Laura Jayne Hodkin’s new video wants you to have a good time “without being overly cheesy”
Creating the latest music video for The Magic Gang, Laura's new short is a perfect example of her animation brilliance.
- 4 August 2020
- Lucy Bourton
- Reading Time
- 3 minutes
Always full of humour and excellent illustrative work, since graduating from the Royal College of Art animator Laura Jayne Hodkin has been keeping busy creating several shorts. Often driven by narrative, she’s also used to spending a good few months on the lengthy process of storyboarding, illustrating, animating and cleaning up. That was until recently, when she had just four short weeks to create the new music video for The Magic Gang, Make Time for Change.
Pitching for the job through Strange Beast’s Greenhouse studio who produced the video, the animator was given pretty much a blank page to work with, with no narrative in mind just “something that felt textured visually and matched the warm vintage classic sound that the record has,” Laura tells It’s Nice That. The result is a short which hops and bounces along with the band’s single, flipping between different characterful plants with giant smiles, as well as ladybirds dancing, birds chomping down some worms and much more.
Animation-led music videos is a medium we tend to see less and less of now, considering the tighter budgets tied to campaigns that often don't stretch to the larger process of animation – but Laura demonstrates how brilliant it can be. As she describes: “Making a music video can be quite a taxing job in 2D drawn animation, especially working alongside such a small team and with such little time.” Over the course of a month, she adds: “I know I needed to find a way that would save time,” which led her to the decision of looping certain elements of the video. However, due to its frantic speed and detail it’s difficult to even notice that certain elements of the video are repetitions. “I also didn’t want to loose the spontaneous nature of the song,” she adds on this point, “so I made a conscious effort to have the character movements continuously bouncing along and having fun.”
Stylistically these decisions were informed by Laura’s love for 1930s cartoons, pointing out how her work is "often inspired by the rubber hose style of animation” from this period, “where characters can look squishy and playful without conforming to ‘realistic’ movements.” For Make Time for Change in particular, Laura was mostly inspired by Walt Disney’s Silly Symphony films as she loves “the whimsical feeling that these shorts have, especially with the music being the overarching theme to each piece,” she explains. This approach also links to how Laura wanted to loop and duplicate aspects of the video, and allowed her to experiment with taking “characters in and out of sync with each other to match the rhythm of the song, yet stile visually interesting.”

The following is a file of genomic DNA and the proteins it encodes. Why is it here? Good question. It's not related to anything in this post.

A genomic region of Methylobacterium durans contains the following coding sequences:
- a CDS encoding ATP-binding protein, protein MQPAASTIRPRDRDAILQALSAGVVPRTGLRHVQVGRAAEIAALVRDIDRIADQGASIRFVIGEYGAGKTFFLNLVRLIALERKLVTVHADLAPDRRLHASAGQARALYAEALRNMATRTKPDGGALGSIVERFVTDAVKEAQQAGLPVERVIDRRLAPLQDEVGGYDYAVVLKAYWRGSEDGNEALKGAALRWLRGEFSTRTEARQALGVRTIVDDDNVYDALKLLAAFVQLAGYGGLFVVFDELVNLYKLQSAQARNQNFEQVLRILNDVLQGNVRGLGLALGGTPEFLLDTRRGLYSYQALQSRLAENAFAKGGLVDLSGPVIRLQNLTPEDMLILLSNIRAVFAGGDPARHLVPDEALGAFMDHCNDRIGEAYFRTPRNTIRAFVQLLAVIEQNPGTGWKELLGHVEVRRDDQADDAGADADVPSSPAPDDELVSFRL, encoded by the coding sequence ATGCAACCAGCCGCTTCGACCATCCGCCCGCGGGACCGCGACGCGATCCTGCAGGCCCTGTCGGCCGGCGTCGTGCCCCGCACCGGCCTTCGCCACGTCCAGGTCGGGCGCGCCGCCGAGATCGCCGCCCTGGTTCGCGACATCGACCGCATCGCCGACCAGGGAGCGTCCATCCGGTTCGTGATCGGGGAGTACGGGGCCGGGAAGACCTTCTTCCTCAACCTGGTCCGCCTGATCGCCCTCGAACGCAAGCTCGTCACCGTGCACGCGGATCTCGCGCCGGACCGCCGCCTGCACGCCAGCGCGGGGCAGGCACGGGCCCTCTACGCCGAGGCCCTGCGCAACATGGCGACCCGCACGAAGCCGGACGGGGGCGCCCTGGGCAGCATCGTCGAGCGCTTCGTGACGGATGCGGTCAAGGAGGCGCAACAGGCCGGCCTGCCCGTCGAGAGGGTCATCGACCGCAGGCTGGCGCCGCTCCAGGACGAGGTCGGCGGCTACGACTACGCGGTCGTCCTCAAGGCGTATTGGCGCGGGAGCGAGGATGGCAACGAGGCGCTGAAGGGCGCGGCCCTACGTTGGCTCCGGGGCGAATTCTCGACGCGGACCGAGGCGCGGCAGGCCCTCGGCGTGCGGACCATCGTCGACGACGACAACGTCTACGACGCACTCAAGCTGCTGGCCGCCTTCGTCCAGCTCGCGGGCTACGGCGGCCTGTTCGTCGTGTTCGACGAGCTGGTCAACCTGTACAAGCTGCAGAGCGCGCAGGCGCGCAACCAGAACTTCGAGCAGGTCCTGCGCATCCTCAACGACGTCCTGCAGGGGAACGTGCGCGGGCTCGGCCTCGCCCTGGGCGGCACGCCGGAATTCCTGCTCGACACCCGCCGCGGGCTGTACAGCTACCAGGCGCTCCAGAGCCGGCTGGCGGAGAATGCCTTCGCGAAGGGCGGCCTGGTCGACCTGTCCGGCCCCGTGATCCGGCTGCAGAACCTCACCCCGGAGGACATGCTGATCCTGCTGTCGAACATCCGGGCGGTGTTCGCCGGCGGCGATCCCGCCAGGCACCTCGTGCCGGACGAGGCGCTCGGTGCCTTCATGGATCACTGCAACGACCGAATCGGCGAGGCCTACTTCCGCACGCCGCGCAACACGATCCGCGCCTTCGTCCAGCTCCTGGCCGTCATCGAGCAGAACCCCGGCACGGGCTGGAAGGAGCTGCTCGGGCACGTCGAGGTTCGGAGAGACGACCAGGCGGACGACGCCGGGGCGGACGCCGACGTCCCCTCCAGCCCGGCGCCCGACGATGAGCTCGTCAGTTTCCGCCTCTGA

Overall, Laura wanted to “make something that didn’t take itself so seriously” – and, as with all of her work, that was her ultimate aim. “I love that the song itself pushes a feel good attitude, so I wanted to make a video that made you want to smile and have a good time, without being overly cheesy.” We’d agree that she’s done just that.
About the Author
Lucy joined It’s Nice That as an editorial assistant in July 2016 after graduating from Chelsea College of Art. In October 2016 she became a staff writer on the editorial team and in January 2019 was made It’s Nice That’s deputy editor. Feel free to get in contact with Lucy about new and upcoming creative projects or editorial ideas for the site.